This also places an obligation on funders of fintech operations, such as ourselves at Goodwell Investments. There is excitement that the gap is being closed very rapidly, but concern also about the risk that vulnerable sectors of the population are being taken advantage of. The GSMA Mobile Money Code of Conduct, the SMART Campaign and the UN Principles for Responsible Investment are already providing a useful set of guidelines, but we all must do more to ensure the end-user of mobile financial services is protected.
*Wim van der Beek is founder and managing partner of Goodwell Investments, a pioneering impact investment firm focused on financial inclusion and inclusive growth in other sectors providing basic goods and services and income generation opportunities to the underserved.
Since 2006 Goodwell has raised 5 funds with over $100 mln in capita+l. Goodwell has invested in financial services and technology companies in India and Africa, ranging from classical microfinance to mobile payments, rural banking, affordable housing finance to merchant payment networks and public transport technology. Goodwell’s 22 portfolio companies have reached over 10 million households with more than USD 1.2 billion in financial products and services, and employ more than 20,000 employees.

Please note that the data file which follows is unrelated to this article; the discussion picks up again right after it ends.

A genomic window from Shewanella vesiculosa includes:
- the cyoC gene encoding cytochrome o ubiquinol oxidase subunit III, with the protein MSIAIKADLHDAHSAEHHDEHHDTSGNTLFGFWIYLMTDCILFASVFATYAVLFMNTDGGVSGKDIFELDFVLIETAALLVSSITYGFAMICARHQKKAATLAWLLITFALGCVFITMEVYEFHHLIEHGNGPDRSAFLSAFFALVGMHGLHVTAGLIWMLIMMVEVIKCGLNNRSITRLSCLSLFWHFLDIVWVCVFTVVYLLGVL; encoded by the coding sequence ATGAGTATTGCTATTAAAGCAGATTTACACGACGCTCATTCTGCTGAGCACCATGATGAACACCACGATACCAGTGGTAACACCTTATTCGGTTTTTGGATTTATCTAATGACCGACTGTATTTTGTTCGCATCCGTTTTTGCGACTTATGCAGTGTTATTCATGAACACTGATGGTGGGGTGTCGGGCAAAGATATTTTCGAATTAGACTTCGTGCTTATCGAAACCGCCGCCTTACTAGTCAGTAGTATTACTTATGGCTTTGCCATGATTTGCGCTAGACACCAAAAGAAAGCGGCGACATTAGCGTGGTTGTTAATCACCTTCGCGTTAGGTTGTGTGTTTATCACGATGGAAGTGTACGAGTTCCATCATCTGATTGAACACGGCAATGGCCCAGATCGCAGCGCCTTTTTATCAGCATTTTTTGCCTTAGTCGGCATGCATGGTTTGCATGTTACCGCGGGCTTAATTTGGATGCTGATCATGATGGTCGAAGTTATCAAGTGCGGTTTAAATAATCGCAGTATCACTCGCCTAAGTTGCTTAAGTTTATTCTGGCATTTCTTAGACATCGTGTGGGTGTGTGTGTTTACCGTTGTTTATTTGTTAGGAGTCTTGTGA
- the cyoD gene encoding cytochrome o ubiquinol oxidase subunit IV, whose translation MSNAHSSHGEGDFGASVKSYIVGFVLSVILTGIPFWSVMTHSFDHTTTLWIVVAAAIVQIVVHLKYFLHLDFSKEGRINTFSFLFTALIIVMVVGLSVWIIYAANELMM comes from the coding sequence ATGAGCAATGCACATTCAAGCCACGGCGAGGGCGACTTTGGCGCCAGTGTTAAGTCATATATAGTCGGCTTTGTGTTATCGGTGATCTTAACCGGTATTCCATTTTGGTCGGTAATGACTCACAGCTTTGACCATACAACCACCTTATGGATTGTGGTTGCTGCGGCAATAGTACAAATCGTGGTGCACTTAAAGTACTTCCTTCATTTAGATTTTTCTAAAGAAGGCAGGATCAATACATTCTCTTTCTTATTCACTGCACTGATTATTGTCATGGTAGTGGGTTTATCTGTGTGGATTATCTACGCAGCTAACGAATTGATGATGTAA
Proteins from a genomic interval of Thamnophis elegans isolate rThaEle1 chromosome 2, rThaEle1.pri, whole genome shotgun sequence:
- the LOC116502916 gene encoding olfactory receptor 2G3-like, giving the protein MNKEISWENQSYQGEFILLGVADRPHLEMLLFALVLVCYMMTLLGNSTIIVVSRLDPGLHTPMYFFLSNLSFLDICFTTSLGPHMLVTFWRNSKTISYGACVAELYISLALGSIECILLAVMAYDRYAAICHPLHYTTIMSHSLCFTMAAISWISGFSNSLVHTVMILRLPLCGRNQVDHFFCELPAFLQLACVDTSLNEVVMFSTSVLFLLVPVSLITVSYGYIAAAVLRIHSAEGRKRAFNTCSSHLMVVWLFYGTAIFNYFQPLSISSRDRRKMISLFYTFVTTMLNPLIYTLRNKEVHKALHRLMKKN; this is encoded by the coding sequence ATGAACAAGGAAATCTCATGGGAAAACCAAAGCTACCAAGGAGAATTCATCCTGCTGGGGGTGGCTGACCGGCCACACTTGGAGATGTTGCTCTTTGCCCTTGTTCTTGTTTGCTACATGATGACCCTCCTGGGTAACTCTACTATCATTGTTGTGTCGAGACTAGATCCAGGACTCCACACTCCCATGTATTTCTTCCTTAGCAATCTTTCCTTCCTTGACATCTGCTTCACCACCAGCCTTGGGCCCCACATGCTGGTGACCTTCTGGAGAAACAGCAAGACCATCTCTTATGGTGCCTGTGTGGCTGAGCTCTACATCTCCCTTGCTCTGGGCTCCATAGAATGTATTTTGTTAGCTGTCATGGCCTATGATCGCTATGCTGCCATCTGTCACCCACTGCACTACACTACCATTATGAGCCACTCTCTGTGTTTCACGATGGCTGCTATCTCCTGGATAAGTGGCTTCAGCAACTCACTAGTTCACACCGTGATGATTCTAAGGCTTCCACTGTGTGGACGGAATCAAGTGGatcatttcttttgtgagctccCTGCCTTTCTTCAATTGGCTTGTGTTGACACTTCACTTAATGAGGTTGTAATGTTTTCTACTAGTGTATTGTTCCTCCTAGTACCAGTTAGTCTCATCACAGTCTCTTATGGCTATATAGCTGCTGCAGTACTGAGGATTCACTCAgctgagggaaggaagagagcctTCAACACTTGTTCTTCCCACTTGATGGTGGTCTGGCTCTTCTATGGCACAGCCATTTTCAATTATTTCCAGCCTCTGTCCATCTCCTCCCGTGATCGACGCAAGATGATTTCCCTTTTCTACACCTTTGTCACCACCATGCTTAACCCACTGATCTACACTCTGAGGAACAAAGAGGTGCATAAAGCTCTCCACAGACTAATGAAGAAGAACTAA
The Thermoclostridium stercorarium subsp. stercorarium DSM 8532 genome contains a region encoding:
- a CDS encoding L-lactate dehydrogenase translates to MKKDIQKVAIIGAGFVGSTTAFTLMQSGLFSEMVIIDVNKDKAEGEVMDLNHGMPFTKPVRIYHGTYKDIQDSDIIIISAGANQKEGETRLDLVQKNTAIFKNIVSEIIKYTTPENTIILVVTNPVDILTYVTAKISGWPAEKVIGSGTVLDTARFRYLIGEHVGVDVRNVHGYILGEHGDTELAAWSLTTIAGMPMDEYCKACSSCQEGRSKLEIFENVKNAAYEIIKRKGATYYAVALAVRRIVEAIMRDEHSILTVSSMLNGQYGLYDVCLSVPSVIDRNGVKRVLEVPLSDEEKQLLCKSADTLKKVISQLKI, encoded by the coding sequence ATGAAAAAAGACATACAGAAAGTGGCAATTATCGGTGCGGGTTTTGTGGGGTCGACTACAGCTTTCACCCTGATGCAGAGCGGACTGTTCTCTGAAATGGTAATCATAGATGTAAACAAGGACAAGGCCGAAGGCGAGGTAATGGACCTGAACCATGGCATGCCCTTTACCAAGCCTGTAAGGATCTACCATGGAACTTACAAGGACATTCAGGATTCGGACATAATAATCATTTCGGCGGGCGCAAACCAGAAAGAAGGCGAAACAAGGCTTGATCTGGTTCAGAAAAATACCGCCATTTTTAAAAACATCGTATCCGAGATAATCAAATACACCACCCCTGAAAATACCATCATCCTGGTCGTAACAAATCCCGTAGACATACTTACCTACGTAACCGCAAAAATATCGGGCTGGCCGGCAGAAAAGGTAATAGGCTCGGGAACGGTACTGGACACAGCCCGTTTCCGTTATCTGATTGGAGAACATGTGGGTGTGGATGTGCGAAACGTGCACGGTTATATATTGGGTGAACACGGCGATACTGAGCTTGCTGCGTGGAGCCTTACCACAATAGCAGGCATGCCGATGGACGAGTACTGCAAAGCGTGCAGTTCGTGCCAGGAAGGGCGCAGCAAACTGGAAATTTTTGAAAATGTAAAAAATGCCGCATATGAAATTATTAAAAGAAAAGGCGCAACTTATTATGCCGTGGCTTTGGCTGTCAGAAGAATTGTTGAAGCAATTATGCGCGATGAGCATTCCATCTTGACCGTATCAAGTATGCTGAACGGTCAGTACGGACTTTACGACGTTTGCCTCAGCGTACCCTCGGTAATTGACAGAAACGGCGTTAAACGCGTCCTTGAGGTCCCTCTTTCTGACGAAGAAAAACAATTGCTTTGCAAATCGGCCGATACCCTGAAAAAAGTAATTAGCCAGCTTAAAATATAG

The firm is realising top quartile investment returns and making a significant impact, demonstrating that it is possible to be commercially successful while having an impact at the same time. Goodwell manages its funds in partnerships with local partner firms that have become established names in the impact investment sector – in India (Aavishkaar), Nigeria (Alitheia) and Ghana (JCS).
Goodwell has a unique mix of investors: pioneering impact investors, foundations and family offices, as well as development finance institutions, funds-of-funds, banks, pension funds and other institutional investors.
Wim is a private equity investor with 25+ years of experience in financial structuring, investment funds, venture capital and private equity investments. He is currently based in South Africa to build Goodwell’s local member firm for Southern Africa. He is a former PWC partner and co-founder of an institutional investment fintech company.